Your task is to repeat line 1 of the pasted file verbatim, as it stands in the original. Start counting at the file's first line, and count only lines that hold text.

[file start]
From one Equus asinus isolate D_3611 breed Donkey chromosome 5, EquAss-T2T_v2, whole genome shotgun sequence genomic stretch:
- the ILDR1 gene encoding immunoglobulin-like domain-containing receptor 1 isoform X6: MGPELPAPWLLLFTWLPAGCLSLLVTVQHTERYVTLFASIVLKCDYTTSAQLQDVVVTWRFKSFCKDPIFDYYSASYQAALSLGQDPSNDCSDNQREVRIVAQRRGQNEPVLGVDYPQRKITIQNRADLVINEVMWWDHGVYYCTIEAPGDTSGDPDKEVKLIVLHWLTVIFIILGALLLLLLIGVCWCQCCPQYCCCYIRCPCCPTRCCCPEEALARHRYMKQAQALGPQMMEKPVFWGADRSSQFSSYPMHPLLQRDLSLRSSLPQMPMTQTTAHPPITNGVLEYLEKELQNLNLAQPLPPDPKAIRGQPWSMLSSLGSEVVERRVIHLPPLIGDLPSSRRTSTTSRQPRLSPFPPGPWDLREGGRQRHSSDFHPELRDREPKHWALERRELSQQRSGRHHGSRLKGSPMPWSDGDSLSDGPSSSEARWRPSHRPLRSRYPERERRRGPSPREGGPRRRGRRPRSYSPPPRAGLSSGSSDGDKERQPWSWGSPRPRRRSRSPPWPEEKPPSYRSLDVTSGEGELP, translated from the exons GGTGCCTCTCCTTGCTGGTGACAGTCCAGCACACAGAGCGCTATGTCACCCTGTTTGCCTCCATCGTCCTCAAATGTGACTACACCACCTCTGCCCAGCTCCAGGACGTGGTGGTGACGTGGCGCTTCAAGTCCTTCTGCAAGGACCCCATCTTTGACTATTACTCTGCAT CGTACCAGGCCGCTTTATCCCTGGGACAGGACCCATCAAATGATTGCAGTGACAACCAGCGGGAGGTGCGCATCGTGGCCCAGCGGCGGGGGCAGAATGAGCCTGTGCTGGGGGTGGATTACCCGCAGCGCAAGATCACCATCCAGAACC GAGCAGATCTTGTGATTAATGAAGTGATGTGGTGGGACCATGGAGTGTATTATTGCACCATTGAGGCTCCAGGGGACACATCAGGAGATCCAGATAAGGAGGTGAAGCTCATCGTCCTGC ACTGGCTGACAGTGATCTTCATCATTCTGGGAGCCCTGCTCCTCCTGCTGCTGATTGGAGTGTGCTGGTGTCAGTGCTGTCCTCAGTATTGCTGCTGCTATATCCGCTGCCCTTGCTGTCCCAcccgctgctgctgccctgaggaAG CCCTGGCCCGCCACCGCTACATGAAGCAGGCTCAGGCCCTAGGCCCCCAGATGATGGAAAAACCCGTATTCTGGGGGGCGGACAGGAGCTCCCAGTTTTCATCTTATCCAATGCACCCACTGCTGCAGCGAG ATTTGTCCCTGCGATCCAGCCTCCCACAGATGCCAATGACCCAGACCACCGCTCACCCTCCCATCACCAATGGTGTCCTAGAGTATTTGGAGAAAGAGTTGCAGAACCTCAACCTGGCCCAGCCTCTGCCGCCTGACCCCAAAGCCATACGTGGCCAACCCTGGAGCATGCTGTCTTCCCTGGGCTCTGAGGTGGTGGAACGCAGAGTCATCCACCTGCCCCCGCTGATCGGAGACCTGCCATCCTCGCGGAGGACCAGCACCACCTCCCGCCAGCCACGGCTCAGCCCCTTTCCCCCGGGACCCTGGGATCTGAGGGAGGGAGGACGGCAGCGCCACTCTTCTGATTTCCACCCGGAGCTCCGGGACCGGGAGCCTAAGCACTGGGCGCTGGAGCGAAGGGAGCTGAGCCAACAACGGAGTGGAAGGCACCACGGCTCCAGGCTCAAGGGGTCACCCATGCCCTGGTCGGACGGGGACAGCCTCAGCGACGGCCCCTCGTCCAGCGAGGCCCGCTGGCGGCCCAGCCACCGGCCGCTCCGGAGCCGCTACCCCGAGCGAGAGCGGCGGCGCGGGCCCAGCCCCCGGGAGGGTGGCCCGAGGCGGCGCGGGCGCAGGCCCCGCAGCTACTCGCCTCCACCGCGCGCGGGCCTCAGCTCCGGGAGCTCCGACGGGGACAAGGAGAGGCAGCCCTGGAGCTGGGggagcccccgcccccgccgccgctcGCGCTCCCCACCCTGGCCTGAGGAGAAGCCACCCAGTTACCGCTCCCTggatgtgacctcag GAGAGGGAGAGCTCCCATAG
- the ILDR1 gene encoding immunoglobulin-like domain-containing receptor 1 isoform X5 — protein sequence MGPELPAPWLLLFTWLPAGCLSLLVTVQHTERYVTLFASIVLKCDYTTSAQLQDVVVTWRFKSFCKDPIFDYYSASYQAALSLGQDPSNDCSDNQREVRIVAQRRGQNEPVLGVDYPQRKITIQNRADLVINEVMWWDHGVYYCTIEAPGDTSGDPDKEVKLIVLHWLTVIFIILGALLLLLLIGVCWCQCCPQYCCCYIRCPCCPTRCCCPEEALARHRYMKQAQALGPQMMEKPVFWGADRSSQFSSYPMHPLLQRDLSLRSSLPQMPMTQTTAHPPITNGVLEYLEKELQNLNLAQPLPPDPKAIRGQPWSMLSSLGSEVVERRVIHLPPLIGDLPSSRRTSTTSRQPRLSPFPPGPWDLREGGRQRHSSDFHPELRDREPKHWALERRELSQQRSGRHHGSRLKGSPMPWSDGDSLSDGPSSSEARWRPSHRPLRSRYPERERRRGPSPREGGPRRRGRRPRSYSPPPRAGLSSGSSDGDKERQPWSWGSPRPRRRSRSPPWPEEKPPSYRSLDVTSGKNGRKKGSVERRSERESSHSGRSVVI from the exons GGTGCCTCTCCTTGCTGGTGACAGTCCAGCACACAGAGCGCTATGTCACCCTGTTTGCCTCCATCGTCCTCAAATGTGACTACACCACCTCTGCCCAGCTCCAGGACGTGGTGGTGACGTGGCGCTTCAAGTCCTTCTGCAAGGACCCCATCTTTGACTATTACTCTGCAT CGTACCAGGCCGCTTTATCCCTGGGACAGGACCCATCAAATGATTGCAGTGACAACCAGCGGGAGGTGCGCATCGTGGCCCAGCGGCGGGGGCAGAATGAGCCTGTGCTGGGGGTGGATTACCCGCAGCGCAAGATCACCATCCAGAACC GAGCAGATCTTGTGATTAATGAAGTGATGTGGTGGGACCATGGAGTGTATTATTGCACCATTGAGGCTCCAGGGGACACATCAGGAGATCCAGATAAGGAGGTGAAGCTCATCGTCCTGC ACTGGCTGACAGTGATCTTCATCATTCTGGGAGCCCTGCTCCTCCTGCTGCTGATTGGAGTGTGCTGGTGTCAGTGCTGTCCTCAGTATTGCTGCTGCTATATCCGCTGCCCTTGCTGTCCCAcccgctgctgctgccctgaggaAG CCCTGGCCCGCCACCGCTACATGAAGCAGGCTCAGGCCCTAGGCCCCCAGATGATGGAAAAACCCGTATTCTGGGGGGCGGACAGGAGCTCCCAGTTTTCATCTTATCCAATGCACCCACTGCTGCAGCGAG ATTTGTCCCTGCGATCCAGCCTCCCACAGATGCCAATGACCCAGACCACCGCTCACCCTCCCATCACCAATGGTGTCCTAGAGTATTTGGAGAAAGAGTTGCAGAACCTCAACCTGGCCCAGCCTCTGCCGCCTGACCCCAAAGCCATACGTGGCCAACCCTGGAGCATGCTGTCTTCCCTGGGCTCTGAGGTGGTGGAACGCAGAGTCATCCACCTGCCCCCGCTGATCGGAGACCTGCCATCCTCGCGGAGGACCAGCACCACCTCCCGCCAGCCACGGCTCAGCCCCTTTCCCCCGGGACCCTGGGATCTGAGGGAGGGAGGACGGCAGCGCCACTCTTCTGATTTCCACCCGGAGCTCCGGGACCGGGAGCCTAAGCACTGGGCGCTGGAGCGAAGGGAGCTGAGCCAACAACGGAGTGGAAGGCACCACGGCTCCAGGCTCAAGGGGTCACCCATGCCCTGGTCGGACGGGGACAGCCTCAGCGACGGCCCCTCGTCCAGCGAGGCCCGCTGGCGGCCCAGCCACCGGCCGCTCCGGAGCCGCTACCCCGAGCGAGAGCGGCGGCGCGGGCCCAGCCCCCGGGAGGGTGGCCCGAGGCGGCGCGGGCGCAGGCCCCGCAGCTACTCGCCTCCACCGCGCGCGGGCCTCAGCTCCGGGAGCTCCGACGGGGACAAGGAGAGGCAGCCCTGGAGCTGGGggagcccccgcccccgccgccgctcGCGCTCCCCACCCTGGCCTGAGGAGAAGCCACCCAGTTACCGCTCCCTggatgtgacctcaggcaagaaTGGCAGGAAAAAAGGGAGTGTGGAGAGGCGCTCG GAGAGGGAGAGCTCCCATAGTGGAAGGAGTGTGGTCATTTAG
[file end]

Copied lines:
From one Equus asinus isolate D_3611 breed Donkey chromosome 5, EquAss-T2T_v2, whole genome shotgun sequence genomic stretch: